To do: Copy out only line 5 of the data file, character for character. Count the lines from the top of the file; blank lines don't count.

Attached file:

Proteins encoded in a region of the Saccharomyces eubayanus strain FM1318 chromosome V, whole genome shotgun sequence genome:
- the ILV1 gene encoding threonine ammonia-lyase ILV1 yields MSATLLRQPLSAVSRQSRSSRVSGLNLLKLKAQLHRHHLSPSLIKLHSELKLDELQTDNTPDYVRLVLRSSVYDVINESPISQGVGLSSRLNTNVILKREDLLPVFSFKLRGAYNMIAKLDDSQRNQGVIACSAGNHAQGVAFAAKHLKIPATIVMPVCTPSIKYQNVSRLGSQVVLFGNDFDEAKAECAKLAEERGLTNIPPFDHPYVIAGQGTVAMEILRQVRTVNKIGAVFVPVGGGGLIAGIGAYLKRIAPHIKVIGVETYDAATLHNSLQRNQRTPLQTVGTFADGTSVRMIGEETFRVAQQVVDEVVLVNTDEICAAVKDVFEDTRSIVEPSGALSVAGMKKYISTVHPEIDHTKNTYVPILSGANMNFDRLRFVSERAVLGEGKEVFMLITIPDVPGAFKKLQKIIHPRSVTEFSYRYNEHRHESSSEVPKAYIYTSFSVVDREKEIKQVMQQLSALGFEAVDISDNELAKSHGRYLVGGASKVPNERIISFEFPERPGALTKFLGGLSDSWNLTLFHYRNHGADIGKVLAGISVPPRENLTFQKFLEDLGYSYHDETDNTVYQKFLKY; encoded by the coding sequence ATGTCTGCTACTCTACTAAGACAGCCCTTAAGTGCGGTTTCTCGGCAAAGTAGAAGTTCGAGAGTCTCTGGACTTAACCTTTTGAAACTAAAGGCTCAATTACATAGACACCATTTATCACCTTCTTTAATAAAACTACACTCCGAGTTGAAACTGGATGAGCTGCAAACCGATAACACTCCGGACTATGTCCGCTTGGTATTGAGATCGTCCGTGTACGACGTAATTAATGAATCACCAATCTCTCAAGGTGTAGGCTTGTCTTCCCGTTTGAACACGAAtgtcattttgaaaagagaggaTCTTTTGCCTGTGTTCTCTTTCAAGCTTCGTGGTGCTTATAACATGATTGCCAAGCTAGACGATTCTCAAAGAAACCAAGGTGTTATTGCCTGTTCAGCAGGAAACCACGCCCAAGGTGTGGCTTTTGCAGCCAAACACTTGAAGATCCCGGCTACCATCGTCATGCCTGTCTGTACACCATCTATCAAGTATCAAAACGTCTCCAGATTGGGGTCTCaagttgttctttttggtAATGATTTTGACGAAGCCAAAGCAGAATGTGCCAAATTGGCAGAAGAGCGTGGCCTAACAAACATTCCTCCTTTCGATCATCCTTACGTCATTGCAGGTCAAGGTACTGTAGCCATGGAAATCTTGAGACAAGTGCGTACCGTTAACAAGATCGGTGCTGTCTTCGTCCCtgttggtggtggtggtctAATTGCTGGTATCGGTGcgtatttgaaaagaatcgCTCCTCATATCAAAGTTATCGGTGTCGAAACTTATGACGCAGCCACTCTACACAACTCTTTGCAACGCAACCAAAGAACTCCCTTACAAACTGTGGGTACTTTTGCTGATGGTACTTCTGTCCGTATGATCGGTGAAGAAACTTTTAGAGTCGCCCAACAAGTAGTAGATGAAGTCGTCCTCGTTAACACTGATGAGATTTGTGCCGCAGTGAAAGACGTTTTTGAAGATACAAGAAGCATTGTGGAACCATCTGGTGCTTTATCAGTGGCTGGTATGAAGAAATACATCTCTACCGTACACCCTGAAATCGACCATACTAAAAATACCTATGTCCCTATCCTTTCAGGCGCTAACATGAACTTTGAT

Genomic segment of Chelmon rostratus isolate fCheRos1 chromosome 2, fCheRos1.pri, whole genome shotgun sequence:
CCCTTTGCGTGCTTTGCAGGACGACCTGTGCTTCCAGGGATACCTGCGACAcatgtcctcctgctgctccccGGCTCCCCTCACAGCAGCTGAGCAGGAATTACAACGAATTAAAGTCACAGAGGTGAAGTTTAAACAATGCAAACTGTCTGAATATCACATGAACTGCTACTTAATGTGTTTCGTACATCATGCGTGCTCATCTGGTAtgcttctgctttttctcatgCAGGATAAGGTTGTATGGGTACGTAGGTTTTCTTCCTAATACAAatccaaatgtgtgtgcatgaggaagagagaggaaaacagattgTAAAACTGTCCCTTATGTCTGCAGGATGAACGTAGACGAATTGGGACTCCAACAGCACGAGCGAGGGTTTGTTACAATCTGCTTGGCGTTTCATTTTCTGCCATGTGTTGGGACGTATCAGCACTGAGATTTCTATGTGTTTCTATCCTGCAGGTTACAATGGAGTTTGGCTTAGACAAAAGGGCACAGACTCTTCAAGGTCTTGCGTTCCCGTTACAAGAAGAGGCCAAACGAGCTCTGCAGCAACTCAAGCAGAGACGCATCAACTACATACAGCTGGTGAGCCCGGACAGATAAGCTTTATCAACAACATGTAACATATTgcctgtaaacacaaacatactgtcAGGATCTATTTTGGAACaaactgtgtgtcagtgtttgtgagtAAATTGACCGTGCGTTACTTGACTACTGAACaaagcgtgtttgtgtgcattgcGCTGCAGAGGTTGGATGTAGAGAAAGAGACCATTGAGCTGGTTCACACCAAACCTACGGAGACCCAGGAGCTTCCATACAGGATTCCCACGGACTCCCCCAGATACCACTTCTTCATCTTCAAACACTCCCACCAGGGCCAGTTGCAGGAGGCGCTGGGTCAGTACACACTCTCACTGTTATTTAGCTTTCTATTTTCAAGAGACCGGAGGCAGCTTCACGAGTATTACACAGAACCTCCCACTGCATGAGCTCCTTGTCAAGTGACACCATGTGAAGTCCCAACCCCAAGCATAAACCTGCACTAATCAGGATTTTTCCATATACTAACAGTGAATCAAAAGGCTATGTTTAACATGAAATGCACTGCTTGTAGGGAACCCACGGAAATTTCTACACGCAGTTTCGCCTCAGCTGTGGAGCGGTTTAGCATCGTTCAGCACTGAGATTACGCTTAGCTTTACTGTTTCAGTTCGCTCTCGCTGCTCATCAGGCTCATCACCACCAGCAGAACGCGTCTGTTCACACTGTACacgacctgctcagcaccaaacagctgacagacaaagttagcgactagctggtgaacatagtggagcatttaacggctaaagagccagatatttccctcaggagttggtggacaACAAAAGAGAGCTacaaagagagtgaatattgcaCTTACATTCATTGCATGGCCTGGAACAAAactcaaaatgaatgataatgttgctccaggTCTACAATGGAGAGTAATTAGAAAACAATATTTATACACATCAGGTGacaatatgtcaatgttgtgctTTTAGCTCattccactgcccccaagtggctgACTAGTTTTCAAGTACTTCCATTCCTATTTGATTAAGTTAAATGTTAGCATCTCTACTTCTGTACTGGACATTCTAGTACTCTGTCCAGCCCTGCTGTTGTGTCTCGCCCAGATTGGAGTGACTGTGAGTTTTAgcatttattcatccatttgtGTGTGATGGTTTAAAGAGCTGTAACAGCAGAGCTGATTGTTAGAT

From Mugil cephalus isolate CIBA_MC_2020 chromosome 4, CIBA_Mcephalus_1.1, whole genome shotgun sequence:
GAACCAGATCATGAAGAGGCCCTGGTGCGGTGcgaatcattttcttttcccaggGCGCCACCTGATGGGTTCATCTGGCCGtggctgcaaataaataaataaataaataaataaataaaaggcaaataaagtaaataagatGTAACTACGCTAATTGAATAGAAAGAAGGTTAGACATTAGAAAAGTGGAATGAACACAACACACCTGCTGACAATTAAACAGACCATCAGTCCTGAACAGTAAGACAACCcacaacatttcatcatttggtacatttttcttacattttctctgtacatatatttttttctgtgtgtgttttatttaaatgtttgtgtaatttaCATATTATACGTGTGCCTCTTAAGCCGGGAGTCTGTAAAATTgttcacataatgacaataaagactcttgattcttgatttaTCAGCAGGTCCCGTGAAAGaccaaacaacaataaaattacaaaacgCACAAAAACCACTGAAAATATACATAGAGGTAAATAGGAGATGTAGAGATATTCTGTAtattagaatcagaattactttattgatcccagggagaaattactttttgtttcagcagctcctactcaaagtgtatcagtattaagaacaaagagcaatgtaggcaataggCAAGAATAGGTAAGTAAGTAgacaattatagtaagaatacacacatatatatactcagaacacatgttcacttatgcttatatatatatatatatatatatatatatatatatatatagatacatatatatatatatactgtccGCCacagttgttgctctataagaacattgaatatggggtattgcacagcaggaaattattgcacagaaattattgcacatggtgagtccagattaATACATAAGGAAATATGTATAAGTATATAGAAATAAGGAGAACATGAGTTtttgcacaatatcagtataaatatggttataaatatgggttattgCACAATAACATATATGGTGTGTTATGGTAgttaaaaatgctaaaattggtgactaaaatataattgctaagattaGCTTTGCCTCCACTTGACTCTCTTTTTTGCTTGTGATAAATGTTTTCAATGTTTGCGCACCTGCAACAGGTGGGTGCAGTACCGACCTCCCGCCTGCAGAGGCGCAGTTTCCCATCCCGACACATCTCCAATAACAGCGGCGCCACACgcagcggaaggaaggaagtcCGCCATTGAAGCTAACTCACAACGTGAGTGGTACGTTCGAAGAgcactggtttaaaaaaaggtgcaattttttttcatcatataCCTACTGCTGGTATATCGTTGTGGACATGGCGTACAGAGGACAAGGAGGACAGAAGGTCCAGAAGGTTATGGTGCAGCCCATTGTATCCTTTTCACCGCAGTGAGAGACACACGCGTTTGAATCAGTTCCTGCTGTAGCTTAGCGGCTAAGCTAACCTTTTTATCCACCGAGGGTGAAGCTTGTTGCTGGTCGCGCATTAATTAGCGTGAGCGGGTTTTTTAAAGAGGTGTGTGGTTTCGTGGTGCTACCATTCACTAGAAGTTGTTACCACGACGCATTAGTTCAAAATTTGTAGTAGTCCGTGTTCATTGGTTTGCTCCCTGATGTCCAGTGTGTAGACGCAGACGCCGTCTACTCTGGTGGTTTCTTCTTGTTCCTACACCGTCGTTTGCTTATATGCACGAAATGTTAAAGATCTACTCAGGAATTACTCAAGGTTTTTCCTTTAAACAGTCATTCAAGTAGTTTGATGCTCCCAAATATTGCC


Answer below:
From Mugil cephalus isolate CIBA_MC_2020 chromosome 4, CIBA_Mcephalus_1.1, whole genome shotgun sequence: